Nancy Pearl is one of my reading heroes so when she recommends a book, I listen! Nancy Pearl’s Book Crush Rediscoveries is her project, alongside Amazon Books, to reprint books for kids and teens, books that were out of print but that in her opinion should not have been out of print! This series for teens is a recent offshoot of her adult series, Nancy Pearl’s Book Lust Rediscoveries, “devoted to reprinting some of the best (and now out of print) novels originally published between 1960-2000.” I love her idea of rediscovering old treasures! I have enjoyed each of her suggestions, and look forward to reading more books from her rediscovery series.
One of the books included in her Rediscoveries series is a book called Greensleeves, by Eloise Jarvis McGraw, an author I love. A few years ago I read her book, The Moorchild, and wrote a review of it here. So when I found another book by her on Nancy Pearl’s list, I knew it would be worth reading and I was not disappointed!
Greensleeves is a story about a young woman searching for her own identity in a confusing world. It is a timeless coming-of-age story, although written in 1968. Shannon Lightley, the daughter of a famous actress and a famous journalist, divorced and both remarried, splits her time between two very different households. She is a “different person” in each household, overwhelmed by the strong personalities of both her parents, and simply doesn’t feel that she “belongs” anywhere. So rather than spend the summer with either parent, she turns to a close family friend, “Uncle Frosty” who has always been very supportive of her. Listening to her woes and confusions, “Uncle Frosty” gave her some wise advice:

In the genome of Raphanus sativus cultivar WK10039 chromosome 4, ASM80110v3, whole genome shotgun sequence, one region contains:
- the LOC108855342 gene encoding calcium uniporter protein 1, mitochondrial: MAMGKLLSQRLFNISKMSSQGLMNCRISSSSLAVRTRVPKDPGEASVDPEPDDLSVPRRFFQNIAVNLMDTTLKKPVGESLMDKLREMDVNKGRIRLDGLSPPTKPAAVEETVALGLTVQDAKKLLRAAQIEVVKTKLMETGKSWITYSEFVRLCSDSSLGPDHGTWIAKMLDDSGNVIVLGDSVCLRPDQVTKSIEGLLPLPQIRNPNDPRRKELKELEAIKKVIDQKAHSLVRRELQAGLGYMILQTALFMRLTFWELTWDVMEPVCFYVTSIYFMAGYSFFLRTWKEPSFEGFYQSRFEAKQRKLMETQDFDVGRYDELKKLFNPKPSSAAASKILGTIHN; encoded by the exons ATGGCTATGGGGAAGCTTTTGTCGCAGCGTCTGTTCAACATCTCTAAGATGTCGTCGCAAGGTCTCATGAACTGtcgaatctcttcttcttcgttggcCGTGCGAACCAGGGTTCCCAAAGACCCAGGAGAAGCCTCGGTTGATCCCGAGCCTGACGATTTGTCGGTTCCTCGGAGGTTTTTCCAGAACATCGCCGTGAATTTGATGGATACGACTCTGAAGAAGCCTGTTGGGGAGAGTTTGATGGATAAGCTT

“The chief thing is to get busy enough with something else to quit thinking about yourself for a while.”
He offers to help her get an apartment for the summer so that she can do some “undercover” work for his law firm. An elderly woman had just died and left a rather unusual will. In her will, she left all her money to her neighbors instead of to her daughter, who is now contesting the will. Shannon will move into the old woman’s apartment and see if she can find out whether or not the neighbors coerced her into changing her will.
So Shannon moves in, finds a waitressing job in the neighborhood, and assumes another “persona” for her sleuthing. Her summer is spent getting to know all about the old lady and her neighbors… and herself.
A fascinating read, this was a book I couldn’t put down, and I highly recommend it.
“That’s the beauty of a novel like Greensleeves: it might have been written almost half a century ago, but its heroine, and the choices she faces, are totally modern.”